The blogosphere is alive with the sound of Silver – Nate Silver, that is, the head of what should be called the Five Thirty Eight Modeling Agency. Silver constructs statistical models to calculate the probability of electoral outcomes. Though he hasn’t shared his model yet, the results fit his model very well.

Is that the point? Statistical models can be constructed to serve various ends, among which are predictive modeling (“Five Thirty Eight says Obama will win”) and descriptive modeling (“in elections like these, the incumbent wins 35% of the time”). While Silver protested that he wasn’t trying to predict, only to model [at a 538 post I can't find right now...can anyone oblige?], the two often overlap. Many disciplines care about prediction and de-emphasize explanation. (A nice article about the overlap between prediction and explanation is here.)

This difference gets to the heart of how impressive Silver’s feats of statistical strength really were. If he was just predicting, any pocket calculator could do to average the polls and estimate that, in fact, Obama was a few points up. But this sheds no light on how Obama won or on what future candidates are likely to accomplish.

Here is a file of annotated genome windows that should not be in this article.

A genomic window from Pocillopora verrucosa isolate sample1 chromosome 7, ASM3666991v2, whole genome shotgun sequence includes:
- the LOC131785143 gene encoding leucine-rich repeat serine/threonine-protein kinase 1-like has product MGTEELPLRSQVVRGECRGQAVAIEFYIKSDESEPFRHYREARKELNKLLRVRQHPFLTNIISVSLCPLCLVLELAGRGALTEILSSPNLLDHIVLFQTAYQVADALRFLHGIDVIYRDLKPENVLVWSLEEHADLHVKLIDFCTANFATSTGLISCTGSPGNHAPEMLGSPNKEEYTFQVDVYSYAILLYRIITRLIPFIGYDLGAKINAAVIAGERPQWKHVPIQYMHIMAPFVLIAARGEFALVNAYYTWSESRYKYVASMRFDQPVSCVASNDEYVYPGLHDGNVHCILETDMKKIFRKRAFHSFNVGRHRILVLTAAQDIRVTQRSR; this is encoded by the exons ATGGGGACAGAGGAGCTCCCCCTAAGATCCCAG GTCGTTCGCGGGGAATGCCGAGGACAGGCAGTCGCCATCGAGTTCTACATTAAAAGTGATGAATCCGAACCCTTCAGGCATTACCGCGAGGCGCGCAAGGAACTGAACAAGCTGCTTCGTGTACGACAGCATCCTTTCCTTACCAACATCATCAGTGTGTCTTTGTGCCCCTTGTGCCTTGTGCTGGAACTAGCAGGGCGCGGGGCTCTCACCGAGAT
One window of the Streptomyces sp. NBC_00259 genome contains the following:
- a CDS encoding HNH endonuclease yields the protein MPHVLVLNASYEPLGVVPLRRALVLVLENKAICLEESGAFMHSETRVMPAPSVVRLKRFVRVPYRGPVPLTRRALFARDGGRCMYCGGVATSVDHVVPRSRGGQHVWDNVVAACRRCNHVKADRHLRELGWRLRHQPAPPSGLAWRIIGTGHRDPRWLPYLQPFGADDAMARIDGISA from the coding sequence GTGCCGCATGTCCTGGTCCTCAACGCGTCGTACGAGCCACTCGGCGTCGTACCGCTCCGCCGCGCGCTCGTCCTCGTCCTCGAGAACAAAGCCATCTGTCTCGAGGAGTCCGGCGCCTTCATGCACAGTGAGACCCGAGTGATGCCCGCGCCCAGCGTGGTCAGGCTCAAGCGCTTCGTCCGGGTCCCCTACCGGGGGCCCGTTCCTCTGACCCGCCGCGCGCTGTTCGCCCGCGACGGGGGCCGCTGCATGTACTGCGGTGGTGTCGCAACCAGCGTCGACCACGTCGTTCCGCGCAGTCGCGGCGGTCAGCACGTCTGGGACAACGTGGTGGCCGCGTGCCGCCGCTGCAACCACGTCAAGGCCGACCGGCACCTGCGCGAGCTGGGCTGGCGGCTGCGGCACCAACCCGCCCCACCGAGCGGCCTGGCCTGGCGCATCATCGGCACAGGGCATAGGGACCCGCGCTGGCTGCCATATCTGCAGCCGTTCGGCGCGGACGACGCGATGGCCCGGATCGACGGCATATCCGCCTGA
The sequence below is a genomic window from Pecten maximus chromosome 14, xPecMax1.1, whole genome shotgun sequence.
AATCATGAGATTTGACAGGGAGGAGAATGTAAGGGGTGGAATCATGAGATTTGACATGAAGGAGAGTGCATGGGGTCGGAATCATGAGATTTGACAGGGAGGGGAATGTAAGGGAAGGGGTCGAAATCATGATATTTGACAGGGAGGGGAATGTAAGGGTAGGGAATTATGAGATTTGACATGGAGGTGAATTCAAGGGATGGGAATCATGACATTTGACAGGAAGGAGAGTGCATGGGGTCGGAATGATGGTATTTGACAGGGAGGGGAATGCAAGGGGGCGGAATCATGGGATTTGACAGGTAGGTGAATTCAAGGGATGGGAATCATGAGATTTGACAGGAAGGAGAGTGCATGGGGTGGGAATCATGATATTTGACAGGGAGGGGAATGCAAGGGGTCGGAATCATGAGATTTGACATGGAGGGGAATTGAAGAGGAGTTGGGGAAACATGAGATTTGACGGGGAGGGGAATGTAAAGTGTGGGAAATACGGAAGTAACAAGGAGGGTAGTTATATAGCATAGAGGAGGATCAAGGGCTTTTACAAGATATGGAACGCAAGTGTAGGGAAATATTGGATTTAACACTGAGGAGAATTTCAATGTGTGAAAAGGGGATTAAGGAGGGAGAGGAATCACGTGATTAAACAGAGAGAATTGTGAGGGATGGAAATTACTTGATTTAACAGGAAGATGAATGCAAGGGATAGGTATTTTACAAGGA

The same difference is also relevant in medicine, and how doctors often explain things to patients. A patient asks me if she should take an aspirin to prevent heart disease. I trot out the often used Framingham model. Like many models, it’s a little bit country and a little bit rock and roll: it assigns probabilities to certain events, spitting out a 10-year probability that a person will develop heart disease. On the other hand, it also explains heart disease as largely dependent on a number of underlying factors.

Unfortunately, these models aren’t very satisfying to us or our patients. They don’t predict very well, and their explanations, though sensible, don’t help much in telling patients what might happen to them. At the end of the day, we all have to decide about our health based on incomplete information. If the model says we are at 50% risk of developing heart disease in the next 10 years, we have to interpret this proportion not as an oracular judgment that will chase us like something out of a Greek tragedy, but the best guess of a predictive model that was based on the history of populations. We as individuals are always different.

To put it another way: Nate Silver had a relatively easy time of it when you compare his task to the doctor’s. He had oceans of data to swim in to predict (or explain) an outcome that has come about 45 times. But, for our patients, the most important outcomes happen approximately once, and missing them is deadly.